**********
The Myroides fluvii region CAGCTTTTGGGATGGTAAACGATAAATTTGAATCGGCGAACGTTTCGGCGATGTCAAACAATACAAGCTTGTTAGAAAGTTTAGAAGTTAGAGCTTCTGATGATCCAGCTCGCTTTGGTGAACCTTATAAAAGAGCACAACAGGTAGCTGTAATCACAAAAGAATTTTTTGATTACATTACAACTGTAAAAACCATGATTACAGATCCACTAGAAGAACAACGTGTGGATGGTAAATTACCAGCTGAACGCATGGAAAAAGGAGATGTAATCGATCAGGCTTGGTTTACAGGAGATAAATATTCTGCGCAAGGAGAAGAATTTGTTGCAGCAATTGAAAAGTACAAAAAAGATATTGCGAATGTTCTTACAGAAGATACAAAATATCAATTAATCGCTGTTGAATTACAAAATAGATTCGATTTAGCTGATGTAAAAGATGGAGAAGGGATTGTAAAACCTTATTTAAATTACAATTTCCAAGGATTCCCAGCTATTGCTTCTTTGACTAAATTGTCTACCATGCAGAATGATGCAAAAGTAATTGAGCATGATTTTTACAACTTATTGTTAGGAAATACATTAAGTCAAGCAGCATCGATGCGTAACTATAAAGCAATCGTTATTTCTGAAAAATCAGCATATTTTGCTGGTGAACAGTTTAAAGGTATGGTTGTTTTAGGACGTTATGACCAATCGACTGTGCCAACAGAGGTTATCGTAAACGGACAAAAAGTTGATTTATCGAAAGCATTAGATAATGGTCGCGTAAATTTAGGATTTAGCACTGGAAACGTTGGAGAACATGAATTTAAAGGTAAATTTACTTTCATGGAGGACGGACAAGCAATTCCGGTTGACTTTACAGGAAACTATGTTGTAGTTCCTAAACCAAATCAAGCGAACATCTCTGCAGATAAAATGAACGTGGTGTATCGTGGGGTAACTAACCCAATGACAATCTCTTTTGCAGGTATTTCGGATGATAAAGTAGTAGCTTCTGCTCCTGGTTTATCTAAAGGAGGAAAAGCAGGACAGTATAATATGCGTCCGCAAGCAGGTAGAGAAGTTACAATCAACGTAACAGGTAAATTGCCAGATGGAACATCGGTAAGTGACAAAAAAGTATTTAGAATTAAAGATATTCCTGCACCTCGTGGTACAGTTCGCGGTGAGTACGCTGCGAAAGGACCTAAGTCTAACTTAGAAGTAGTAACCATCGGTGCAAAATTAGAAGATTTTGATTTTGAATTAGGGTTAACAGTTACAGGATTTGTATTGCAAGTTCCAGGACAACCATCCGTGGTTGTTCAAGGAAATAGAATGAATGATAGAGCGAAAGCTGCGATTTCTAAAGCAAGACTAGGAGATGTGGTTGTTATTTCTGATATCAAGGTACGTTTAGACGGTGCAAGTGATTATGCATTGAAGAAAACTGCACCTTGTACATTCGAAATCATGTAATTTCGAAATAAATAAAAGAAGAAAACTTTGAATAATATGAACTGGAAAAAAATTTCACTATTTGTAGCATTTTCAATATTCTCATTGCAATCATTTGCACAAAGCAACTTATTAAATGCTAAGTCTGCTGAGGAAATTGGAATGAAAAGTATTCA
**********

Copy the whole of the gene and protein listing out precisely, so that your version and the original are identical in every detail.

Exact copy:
The Myroides fluvii region CAGCTTTTGGGATGGTAAACGATAAATTTGAATCGGCGAACGTTTCGGCGATGTCAAACAATACAAGCTTGTTAGAAAGTTTAGAAGTTAGAGCTTCTGATGATCCAGCTCGCTTTGGTGAACCTTATAAAAGAGCACAACAGGTAGCTGTAATCACAAAAGAATTTTTTGATTACATTACAACTGTAAAAACCATGATTACAGATCCACTAGAAGAACAACGTGTGGATGGTAAATTACCAGCTGAACGCATGGAAAAAGGAGATGTAATCGATCAGGCTTGGTTTACAGGAGATAAATATTCTGCGCAAGGAGAAGAATTTGTTGCAGCAATTGAAAAGTACAAAAAAGATATTGCGAATGTTCTTACAGAAGATACAAAATATCAATTAATCGCTGTTGAATTACAAAATAGATTCGATTTAGCTGATGTAAAAGATGGAGAAGGGATTGTAAAACCTTATTTAAATTACAATTTCCAAGGATTCCCAGCTATTGCTTCTTTGACTAAATTGTCTACCATGCAGAATGATGCAAAAGTAATTGAGCATGATTTTTACAACTTATTGTTAGGAAATACATTAAGTCAAGCAGCATCGATGCGTAACTATAAAGCAATCGTTATTTCTGAAAAATCAGCATATTTTGCTGGTGAACAGTTTAAAGGTATGGTTGTTTTAGGACGTTATGACCAATCGACTGTGCCAACAGAGGTTATCGTAAACGGACAAAAAGTTGATTTATCGAAAGCATTAGATAATGGTCGCGTAAATTTAGGATTTAGCACTGGAAACGTTGGAGAACATGAATTTAAAGGTAAATTTACTTTCATGGAGGACGGACAAGCAATTCCGGTTGACTTTACAGGAAACTATGTTGTAGTTCCTAAACCAAATCAAGCGAACATCTCTGCAGATAAAATGAACGTGGTGTATCGTGGGGTAACTAACCCAATGACAATCTCTTTTGCAGGTATTTCGGATGATAAAGTAGTAGCTTCTGCTCCTGGTTTATCTAAAGGAGGAAAAGCAGGACAGTATAATATGCGTCCGCAAGCAGGTAGAGAAGTTACAATCAACGTAACAGGTAAATTGCCAGATGGAACATCGGTAAGTGACAAAAAAGTATTTAGAATTAAAGATATTCCTGCACCTCGTGGTACAGTTCGCGGTGAGTACGCTGCGAAAGGACCTAAGTCTAACTTAGAAGTAGTAACCATCGGTGCAAAATTAGAAGATTTTGATTTTGAATTAGGGTTAACAGTTACAGGATTTGTATTGCAAGTTCCAGGACAACCATCCGTGGTTGTTCAAGGAAATAGAATGAATGATAGAGCGAAAGCTGCGATTTCTAAAGCAAGACTAGGAGATGTGGTTGTTATTTCTGATATCAAGGTACGTTTAGACGGTGCAAGTGATTATGCATTGAAGAAAACTGCACCTTGTACATTCGAAATCATGTAATTTCGAAATAAATAAAAGAAGAAAACTTTGAATAATATGAACTGGAAAAAAATTTCACTATTTGTAGCATTTTCAATATTCTCATTGCAATCATTTGCACAAAGCAACTTATTAAATGCTAAGTCTGCTGAGGAAATTGGAATGAAAAGTATTCA